Can you teach me some basic Japanese etiquette?
Japanese people are extremely polite and welcoming, but many travelers to Japan worry about accidentally offending them by saying or doing the wrong thing.
The main thing you want to keep in mind is that Japanese people don’t expect you, as a traveler, to know all of their customs. As long as you act kindly and with respect, you’ll fit right in – even if you do make an etiquette mistake (or two) once in a while!
That being said, making a little effort can go a long way, and Japanese people are extremely appreciative when travelers make the effort to learn their customs. For more details read Japanese Etiquette 101.
Is it true that you don’t tip in Japan?
Yes. But, there are two exceptions to this general rule. Find out when (and when not to) tip in this post: Tipping in Japan
I hear that we should bring lots of cash. Can we use our credit cards?
Japan can be quite old-fashioned when it comes to money – for example, credit cards aren’t always accepted and ATMs can be hard to find – so to help make sure you’re prepared here are our top tips for dealing with money when traveling to Japan: Cash, Credit Cards & ATMs in Japan
Is Japan expensive?
Japan is probably not as expensive as you think, but this is a really common myth* about Japan. While it may be more expensive than places like China and Thailand, it’s generally cheaper than places like Singapore, the UK, Australia, and Scandinavia.
And one of the great things about Japan is that you can tailor your experience to your budget. To give you a better idea of how much things really cost in Japan we put together this list of real-world examples to help you budget for your trip: Is Japan Expensive?
*Speaking of myths, most travelers are surprised to find out that these common myths about visiting Japan are grossly exaggerated, or simply not true.
What should I pack for a trip to Japan?
We suggest packing light, bringing shoes that slip on and off easily, and making full use of the luggage-forwarding system here. For more, here’s our list of handy tips on packing for Japan.
I have lots of luggage. Will this be a problem?
No. Japan has a magical luggage-forwarding service called takuhaibin, which makes traveling around the country a breeze. Check out our guide to Luggage Forwarding in Japan.
How is the Wi-Fi, and will my mobile phone work in Japan?
Japan is an incredibly modern country, but when it comes to the availability of free Wi-Fi, staying connected is much more difficult than most travelers imagine.
Here is a simple guide to staying connected while traveling around Japan: Wi-Fi & Mobile in Japan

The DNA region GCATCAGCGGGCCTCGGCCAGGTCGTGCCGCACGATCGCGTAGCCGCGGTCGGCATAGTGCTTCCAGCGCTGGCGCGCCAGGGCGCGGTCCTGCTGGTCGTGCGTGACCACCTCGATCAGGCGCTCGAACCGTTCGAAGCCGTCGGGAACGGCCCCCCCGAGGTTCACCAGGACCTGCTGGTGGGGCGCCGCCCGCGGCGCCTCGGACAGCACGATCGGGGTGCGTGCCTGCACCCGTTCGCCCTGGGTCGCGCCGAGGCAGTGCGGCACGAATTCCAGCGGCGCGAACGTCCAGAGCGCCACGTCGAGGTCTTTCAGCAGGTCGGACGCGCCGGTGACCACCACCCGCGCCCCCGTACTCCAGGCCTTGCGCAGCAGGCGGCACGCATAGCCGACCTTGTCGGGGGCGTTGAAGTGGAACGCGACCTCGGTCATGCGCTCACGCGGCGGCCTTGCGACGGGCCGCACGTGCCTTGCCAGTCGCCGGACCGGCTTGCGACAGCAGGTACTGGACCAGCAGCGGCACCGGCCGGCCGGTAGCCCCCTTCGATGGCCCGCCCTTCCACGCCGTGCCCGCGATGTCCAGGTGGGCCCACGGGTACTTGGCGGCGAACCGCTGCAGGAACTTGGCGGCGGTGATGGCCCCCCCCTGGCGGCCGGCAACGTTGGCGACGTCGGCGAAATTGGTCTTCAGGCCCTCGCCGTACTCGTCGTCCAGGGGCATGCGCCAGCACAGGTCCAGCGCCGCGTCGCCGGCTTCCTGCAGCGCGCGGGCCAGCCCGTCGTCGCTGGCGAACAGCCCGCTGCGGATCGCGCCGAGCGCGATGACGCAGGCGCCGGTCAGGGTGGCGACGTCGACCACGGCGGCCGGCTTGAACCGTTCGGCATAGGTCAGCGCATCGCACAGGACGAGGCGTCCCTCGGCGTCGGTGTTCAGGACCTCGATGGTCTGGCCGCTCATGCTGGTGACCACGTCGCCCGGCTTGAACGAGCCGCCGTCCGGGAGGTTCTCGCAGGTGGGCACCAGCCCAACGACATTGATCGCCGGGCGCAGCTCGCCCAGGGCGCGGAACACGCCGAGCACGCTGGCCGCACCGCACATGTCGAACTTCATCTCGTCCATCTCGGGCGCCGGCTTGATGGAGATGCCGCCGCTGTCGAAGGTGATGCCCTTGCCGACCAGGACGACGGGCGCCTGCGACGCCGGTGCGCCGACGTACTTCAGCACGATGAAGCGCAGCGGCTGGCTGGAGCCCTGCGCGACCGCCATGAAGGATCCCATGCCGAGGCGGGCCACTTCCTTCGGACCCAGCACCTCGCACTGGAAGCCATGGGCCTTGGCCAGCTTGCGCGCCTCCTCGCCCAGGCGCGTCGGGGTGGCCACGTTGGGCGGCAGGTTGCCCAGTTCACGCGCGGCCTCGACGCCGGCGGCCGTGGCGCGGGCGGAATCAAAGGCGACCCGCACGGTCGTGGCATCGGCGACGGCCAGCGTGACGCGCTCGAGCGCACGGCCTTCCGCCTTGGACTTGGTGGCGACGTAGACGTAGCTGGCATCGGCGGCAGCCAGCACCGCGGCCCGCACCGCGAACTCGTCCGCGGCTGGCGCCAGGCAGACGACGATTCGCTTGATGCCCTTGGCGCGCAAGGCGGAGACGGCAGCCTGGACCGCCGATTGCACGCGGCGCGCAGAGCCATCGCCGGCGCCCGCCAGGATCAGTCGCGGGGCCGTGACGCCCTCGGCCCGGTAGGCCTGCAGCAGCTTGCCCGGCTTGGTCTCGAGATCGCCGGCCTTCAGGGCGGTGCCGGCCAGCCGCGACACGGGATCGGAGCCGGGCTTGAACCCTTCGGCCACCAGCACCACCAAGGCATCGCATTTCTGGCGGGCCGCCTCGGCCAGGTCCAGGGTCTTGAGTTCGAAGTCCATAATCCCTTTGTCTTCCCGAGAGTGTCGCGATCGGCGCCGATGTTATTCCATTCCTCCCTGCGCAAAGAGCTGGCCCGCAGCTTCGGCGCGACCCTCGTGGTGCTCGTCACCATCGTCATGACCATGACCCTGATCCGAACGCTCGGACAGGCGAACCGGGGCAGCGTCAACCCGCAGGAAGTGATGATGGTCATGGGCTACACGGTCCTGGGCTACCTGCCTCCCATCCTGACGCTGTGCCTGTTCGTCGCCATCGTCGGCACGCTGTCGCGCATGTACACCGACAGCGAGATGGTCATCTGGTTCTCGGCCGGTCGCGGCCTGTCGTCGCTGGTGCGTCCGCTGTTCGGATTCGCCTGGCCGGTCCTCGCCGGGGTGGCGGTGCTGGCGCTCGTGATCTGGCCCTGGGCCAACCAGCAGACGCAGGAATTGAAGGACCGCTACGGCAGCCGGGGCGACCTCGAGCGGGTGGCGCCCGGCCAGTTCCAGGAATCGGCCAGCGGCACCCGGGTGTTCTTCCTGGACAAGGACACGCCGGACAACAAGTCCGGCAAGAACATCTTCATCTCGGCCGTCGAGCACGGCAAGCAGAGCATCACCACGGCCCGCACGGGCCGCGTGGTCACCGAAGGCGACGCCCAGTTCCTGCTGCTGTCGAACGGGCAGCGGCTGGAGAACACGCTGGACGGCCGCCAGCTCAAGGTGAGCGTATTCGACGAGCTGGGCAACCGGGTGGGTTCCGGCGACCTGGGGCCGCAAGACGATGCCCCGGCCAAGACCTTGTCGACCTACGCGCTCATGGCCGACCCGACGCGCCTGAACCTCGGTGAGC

Should I get travel insurance?
As ardent believers in the benefits of trip insurance, we wrote this basic guide to the ins and outs of travel insurance.
Do I need vaccinations before traveling to Japan?
Vaccinations are not normally required for Japan. However, please check with your government’s health authorities for their latest advice, especially in light of the ever-evolving Covid-19 situation.
Am I allowed to bring my medicine to Japan?
If you’re visiting Japan with medication — whether prescription or non-prescription — it is imperative that you consult the Japanese embassy or consulate in your country before your travels to confirm whether you’re allowed to bring it into Japan.
There are restrictions on certain forms of medication, and in some cases you might even need to obtain a certificate (yakkan shoumei) for bringing medicine into the country.
The most up-to-date information is released by the Japanese government, and unfortunately we can’t advise directly. Please contact your closest Japanese embassy for any queries.
Do I need a visa to travel to Japan?
Citizens from many countries, including the U.S. and ASEAN countries, don’t. But if you’re not sure, you’ll need to check with your respective nation’s embassy.
I want to read about Japan. What do you recommend?
Despite the fact that more and more travelers go online for travel information, guidebooks can be a great resource. Here we introduce you to some of our favorite Japan guidebooks.
For even more reading inspiration, see our comprehensive Japan reading list.
Anything else I should know?
Yes! If you’ve never been to Japan before, you are going to love it. We are passionate about Japan – it’s an amazing country – and we design all of our trips to make our travelers fall in love with Japan, too.